PJ Axelsson's 56th-minute goal capped Sweden's 6-5 win from 1-5 down against Finland Wednesday in one of the greatest comebacks in the world ice hockey championship's 93-year history.
"We had nothing to lose when trailing 5-1 and we started playing better and better after we got back to 5-4," Swedish coach Hardy Nilsson said. "We're sure happy to still be in the hockey tournament."
Finland's worst collapse before a stunned sellout crowd of 13,441 at Hartwall Arena upheld the Finns' record of never beating archrivals Sweden at home in the worlds, and their inability to win a championship medal at home in six attempts.
Sweden advanced to Friday's semifinals against defending champion Slovakia, which ousted Switzerland 3-1.
At Turku, top NHL sharpshooter Milan Hejduk had a goal and an assist while goalie Tomas Vokoun made 31 saves as the Czech Republic blanked Russia 3-0 and moved on to face Olympic champion Canada, which edged Germany 3-2 in overtime.
Finland led Sweden 5-1 after Teemu Selanne completed his hat-trick with a power-play goal at 6:44 in the second period.
Many fans were celebrating what they thought would be one of their most lopsided wins over their archrivals.
Then 80 second later, Jorgen Jonsson scored for Sweden, followed by NHL MVP candidate Peter Forsberg and Jonas Hoglund to make it 5-4 by the end of the session.
Finland introduced Pasi Nurminen in goal at the start of the third, but it didn't help.
Forsberg equalized with one of the most stunning goals in the tournament, going coast to coast and capping the great rush with a wraparound goal from a sharp angle.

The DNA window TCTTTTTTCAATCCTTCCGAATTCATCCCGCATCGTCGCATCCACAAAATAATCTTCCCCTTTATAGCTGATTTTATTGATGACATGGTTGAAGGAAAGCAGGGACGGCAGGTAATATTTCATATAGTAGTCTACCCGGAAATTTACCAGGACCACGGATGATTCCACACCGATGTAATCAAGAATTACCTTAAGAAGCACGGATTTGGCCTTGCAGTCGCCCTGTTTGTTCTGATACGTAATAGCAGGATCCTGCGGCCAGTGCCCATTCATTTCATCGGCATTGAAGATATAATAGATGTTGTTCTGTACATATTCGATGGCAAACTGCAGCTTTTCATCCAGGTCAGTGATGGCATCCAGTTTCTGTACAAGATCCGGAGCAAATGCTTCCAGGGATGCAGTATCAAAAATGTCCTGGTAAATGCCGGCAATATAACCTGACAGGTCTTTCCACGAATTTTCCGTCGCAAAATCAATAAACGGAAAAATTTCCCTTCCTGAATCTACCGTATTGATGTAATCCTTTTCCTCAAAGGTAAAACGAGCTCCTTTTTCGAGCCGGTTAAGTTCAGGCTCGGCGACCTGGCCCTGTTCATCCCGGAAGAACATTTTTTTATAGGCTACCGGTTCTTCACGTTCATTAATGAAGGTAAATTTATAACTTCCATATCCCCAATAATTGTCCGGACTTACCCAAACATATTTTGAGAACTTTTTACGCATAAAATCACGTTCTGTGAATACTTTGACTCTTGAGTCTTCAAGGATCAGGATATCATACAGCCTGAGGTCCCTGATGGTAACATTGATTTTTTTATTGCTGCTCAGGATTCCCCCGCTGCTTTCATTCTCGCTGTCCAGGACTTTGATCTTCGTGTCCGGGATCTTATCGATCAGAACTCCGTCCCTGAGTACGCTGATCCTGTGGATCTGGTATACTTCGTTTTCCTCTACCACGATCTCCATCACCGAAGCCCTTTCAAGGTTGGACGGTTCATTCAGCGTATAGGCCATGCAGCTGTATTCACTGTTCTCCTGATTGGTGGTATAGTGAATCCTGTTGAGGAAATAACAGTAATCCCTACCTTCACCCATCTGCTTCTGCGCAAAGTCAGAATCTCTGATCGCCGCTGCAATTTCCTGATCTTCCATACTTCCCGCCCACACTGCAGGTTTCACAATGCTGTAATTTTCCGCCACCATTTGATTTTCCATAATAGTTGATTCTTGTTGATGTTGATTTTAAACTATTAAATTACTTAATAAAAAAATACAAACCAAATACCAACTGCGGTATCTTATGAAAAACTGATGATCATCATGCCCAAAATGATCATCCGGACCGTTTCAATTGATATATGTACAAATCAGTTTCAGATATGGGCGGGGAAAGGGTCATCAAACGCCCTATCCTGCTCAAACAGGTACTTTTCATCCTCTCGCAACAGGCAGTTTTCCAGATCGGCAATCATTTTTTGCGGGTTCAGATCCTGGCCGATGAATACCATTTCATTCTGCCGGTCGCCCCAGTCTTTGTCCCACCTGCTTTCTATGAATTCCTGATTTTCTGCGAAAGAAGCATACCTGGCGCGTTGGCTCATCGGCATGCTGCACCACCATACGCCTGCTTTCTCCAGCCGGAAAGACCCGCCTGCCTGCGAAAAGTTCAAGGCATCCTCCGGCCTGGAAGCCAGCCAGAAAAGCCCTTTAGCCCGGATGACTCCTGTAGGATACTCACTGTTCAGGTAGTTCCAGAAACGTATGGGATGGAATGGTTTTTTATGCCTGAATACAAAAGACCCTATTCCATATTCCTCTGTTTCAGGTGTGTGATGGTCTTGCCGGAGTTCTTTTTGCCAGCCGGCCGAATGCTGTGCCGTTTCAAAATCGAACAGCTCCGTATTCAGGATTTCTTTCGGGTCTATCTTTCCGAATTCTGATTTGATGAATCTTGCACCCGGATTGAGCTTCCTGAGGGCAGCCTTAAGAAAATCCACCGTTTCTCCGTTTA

"It was a nightmare finish for the Finnish team," said Finnish head coach Hannu Aravirta, who'd announced earlier he was retiring after these championships.
The Czechs earned sweet revenge after their bid last year for a fourth successive world title was ended in the quarters by Russia.
Hejduk, who led the NHL this season with 50 goals, assisted on the first by teammate Jan Hlavac. The Czechs then capitalized on Russia's indiscipline with a pair of power-play goals to Hejduk and Jaroslav Hlinka.
Canada blew a 2-0 third-period lead against Germany before it was saved in the four-on-four overtime -- a new rule at this year's event -- when Eric Brewer scored 37 seconds in. It was his first goal of the tournament.
Switzerland stunned the unbeaten Slovaks while the latter had two in the penalty box, by scoring first at 14:28 in the first period on Martin Pluss' backhander.